Professor Salvador Antunano of Francisco de Vitoria University in Madrid, Spain explored the infuence of Distributist ideas and possibilities in Spain. He traced the roots of the current economic crisis to “the insufficient anthropological basis of capitalism,” where “man becomes an isolated reality.” In turn, this orientation undermined the family, “the first place for culture, the first school of values and morals, [and] the first place for socialization.” He praised Distributism for defending the family “as the very heart” of society.

Professor Antunano lambasted the current Socialist government of Spain for its legal assualts on marriage and family; and he described some efforts to apply Distributist ideas in Spain, notably the COVAP cooperatives farms in Cordoba. Referring to Tolkien’s LORD OF THE RINGS, he also stressed “distriutist hope”: “There is strength that works in History…. It is possible, then, that in todays crisis we distributists and we families may have the feelings of Aragorn and his men just before the final battle for Middle Earth. If we look at our swords, we will find them fragile and weak in comparison with the nazgul and orcs. But something so little like a hobbit and so odd like Gollum can change History. For this reason, in the current crisis at the very gates of Mordor, what seems to be our end may be actually our beginning.”

Journalist Philippe Maxence, with L’HOMME NOUVEAU (“The New Man”) of Paris, France, gave the final formal paper. Essentially, he argued that until about 60 years ago France had avoided submersion into global capitalism. As late as 1950, France remained “a society of peasants and artisans.” Then, the independent farmer-peasants were undone by a national policy to mechanize farming; during the 1970s “it was the turn of the small shopkeeper to be threatened by the expansion of the supermarkets.” The current economic crisis in France, he said, “demonstrates the perversity of a system which subordinates politics to economics and economics to finance, and to the little games of speculators whose only horizon is self-enrichment to the detriment of the common good.” He continued: “for France, the current crisis is also revelatory. It shows that our country has turned its back on itself. France was an agricultural country, nourished by peasant virtues, a country of artisans, who were part of multiple and diverse social networks. They were hardly rich but they were to a great extent independent and property owning, and they owned what was necessary for them to make a living…. Now such a France is gone. Today under the sway of globalization, France is part of a society which has always been denounced by distributists, a type of society which–excuse me for saying it– we call in France the Anglo-Saxon model.” And yet, he now found it a wonderful paradox that the Distributist response, which originated in England, “offers France the chance to reconnect with its own traditions.”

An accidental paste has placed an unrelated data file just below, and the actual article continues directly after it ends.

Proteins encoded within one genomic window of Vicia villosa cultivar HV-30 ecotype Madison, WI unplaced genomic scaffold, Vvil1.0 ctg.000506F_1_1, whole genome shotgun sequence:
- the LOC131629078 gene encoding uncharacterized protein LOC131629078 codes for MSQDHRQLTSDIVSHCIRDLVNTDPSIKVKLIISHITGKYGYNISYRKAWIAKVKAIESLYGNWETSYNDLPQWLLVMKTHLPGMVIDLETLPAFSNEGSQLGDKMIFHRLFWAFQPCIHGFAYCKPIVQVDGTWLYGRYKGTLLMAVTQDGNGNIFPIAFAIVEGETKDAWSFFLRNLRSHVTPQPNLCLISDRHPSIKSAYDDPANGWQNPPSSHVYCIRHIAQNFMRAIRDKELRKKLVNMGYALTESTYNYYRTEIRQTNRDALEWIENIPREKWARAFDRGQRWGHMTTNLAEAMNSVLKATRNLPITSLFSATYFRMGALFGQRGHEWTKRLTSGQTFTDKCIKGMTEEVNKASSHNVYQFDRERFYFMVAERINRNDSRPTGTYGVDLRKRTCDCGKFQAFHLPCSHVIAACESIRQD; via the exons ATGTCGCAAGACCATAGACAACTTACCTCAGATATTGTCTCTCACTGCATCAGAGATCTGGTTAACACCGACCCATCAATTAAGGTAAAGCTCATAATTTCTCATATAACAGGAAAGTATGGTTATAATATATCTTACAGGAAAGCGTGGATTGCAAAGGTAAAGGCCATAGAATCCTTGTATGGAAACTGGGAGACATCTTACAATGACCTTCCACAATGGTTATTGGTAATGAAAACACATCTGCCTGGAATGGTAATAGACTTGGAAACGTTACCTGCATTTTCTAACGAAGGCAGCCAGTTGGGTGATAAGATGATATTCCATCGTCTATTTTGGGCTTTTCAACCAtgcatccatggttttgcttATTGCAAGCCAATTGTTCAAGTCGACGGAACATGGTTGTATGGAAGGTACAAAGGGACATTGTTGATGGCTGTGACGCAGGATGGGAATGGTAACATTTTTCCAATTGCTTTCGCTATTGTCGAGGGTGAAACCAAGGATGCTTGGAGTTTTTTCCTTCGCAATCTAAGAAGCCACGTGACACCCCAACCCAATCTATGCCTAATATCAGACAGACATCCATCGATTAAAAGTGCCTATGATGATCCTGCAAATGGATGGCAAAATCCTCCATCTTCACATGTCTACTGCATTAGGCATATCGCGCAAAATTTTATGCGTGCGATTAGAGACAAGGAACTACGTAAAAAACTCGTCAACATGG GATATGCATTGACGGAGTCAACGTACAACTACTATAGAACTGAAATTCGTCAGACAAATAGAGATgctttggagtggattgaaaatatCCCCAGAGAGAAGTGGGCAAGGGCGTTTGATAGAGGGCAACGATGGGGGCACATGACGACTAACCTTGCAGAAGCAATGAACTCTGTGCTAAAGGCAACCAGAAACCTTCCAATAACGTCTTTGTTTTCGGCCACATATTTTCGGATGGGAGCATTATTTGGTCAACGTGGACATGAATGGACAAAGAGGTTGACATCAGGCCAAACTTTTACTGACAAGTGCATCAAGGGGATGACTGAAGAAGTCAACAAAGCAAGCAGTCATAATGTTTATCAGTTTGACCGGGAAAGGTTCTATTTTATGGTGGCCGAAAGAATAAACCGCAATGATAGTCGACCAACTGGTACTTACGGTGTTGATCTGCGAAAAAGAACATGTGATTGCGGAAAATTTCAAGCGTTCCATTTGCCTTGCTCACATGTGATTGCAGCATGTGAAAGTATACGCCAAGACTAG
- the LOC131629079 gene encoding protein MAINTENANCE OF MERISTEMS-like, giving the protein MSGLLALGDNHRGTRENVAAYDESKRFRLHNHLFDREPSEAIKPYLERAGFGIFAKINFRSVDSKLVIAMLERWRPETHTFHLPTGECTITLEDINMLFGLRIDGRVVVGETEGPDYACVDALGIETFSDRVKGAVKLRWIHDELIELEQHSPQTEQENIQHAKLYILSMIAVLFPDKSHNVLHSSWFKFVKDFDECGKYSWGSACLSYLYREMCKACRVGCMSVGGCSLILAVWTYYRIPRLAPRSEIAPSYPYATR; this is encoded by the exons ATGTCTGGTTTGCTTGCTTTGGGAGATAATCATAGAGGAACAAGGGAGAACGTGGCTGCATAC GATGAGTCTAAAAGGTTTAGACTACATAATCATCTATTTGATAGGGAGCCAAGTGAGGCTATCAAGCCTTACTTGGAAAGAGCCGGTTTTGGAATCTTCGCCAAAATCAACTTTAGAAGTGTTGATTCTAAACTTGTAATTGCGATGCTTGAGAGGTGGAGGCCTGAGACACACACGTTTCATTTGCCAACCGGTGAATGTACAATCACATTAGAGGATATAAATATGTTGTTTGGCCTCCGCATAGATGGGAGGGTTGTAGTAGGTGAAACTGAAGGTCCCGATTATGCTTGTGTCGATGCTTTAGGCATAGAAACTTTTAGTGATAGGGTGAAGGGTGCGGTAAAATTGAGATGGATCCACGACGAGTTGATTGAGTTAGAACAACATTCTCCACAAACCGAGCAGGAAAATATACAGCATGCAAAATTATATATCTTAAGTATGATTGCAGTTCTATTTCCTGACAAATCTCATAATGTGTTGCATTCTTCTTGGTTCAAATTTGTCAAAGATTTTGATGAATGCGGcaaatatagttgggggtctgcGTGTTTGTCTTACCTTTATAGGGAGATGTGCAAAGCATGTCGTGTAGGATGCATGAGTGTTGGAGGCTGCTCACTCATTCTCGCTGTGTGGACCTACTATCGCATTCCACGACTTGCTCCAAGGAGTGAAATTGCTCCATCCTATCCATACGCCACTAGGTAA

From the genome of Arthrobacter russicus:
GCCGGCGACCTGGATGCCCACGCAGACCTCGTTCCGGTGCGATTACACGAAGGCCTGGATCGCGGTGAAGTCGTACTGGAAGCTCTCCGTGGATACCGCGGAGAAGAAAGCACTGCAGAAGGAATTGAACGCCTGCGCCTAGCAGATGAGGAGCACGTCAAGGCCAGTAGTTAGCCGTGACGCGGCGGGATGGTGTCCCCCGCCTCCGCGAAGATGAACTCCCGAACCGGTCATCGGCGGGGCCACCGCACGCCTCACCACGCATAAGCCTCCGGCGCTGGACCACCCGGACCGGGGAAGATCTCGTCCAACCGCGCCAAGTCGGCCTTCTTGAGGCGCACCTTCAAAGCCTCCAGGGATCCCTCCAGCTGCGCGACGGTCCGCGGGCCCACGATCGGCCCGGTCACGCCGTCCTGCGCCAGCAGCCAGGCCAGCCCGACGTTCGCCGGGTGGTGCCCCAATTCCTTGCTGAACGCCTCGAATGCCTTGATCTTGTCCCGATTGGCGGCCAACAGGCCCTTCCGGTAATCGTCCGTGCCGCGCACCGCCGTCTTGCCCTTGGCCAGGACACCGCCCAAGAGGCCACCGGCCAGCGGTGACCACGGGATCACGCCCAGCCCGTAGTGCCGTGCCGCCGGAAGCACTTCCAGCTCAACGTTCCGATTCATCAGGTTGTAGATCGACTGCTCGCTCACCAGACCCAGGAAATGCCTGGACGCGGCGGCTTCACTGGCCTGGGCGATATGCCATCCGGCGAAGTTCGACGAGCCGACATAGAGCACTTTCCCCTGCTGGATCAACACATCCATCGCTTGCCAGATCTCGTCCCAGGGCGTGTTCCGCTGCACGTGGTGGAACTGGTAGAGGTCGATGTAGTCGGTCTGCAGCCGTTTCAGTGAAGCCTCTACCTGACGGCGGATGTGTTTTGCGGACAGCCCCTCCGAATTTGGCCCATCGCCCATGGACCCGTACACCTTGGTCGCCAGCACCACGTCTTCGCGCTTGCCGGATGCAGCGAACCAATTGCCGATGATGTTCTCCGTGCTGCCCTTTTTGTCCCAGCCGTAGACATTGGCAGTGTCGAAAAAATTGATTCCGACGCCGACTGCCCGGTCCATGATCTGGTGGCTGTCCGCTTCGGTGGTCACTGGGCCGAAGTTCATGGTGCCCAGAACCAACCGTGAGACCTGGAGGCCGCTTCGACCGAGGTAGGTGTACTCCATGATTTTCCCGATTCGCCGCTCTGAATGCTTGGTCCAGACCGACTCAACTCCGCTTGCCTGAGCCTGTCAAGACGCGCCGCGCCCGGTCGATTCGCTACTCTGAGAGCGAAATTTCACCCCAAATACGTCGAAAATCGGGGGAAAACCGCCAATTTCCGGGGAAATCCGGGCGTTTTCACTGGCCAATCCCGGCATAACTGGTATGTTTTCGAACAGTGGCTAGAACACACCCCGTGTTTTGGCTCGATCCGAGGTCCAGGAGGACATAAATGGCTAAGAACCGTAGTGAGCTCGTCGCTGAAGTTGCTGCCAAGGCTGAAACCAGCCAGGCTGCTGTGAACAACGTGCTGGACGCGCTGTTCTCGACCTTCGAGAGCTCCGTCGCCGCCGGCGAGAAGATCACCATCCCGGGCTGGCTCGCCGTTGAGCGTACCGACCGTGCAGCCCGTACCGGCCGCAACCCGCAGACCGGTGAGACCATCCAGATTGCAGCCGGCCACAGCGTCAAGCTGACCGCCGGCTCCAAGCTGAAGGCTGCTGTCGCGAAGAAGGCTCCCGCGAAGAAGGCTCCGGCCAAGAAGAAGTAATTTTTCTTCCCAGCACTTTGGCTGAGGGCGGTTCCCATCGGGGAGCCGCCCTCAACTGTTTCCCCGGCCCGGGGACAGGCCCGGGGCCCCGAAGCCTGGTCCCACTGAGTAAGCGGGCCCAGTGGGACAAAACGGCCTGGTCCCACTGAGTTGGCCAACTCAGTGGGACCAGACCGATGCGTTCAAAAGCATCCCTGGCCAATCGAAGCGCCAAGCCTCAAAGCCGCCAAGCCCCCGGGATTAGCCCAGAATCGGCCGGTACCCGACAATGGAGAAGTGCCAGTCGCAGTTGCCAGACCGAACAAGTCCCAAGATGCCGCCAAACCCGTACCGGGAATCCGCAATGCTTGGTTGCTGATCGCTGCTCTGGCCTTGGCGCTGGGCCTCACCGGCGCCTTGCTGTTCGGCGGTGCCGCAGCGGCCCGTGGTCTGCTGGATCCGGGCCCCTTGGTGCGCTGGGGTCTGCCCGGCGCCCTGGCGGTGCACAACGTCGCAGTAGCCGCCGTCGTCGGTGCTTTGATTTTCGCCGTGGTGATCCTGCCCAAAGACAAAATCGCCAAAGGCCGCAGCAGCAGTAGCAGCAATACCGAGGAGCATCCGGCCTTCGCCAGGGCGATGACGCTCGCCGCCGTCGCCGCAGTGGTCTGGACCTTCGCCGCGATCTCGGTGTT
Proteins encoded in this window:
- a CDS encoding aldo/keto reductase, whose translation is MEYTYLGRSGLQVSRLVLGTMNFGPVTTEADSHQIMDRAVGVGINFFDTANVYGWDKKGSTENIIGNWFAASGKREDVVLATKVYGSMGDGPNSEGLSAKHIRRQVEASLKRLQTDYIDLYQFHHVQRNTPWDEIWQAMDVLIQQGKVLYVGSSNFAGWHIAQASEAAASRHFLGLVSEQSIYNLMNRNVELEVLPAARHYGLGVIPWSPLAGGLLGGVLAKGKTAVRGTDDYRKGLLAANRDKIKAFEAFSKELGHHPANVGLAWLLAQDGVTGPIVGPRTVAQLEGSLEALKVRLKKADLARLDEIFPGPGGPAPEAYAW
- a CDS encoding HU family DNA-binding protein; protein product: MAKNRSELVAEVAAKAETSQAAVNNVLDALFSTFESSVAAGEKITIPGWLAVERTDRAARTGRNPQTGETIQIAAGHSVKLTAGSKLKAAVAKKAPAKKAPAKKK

Excellent commentaries on the talks come from Stratford Caldecott and Russell Sparkes, and from an enthusiastic audience containing an impressive number of students. One could almost imagine being part of a meeting of the old Distributist League during the early 1930’s, when an earlier financial crisis seemed to open up possibilities for building a Distributist order of property-owning, independent families. Perhaps results will be better this time around.

–Allan Carlson, St. Benet’s Hall, Oxford, England
12 July 2009